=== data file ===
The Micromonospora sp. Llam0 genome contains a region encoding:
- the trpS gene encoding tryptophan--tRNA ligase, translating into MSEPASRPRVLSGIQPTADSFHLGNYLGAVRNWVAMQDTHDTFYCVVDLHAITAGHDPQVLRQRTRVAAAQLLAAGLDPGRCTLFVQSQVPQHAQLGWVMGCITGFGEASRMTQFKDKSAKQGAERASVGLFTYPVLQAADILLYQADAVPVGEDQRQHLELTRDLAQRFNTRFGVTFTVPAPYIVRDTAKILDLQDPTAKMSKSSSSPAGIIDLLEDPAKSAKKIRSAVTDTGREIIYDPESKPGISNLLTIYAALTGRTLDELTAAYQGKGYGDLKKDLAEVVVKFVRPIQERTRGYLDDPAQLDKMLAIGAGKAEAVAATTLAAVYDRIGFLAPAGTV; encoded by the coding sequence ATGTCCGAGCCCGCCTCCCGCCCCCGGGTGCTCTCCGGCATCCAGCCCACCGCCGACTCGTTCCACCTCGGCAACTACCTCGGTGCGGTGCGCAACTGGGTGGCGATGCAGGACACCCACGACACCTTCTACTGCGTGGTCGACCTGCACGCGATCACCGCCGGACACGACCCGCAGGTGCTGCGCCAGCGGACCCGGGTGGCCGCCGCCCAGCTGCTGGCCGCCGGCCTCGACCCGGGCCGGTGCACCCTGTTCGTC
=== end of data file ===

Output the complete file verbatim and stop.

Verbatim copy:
The Micromonospora sp. Llam0 genome contains a region encoding:
- the trpS gene encoding tryptophan--tRNA ligase, translating into MSEPASRPRVLSGIQPTADSFHLGNYLGAVRNWVAMQDTHDTFYCVVDLHAITAGHDPQVLRQRTRVAAAQLLAAGLDPGRCTLFVQSQVPQHAQLGWVMGCITGFGEASRMTQFKDKSAKQGAERASVGLFTYPVLQAADILLYQADAVPVGEDQRQHLELTRDLAQRFNTRFGVTFTVPAPYIVRDTAKILDLQDPTAKMSKSSSSPAGIIDLLEDPAKSAKKIRSAVTDTGREIIYDPESKPGISNLLTIYAALTGRTLDELTAAYQGKGYGDLKKDLAEVVVKFVRPIQERTRGYLDDPAQLDKMLAIGAGKAEAVAATTLAAVYDRIGFLAPAGTV; encoded by the coding sequence ATGTCCGAGCCCGCCTCCCGCCCCCGGGTGCTCTCCGGCATCCAGCCCACCGCCGACTCGTTCCACCTCGGCAACTACCTCGGTGCGGTGCGCAACTGGGTGGCGATGCAGGACACCCACGACACCTTCTACTGCGTGGTCGACCTGCACGCGATCACCGCCGGACACGACCCGCAGGTGCTGCGCCAGCGGACCCGGGTGGCCGCCGCCCAGCTGCTGGCCGCCGGCCTCGACCCGGGCCGGTGCACCCTGTTCGTC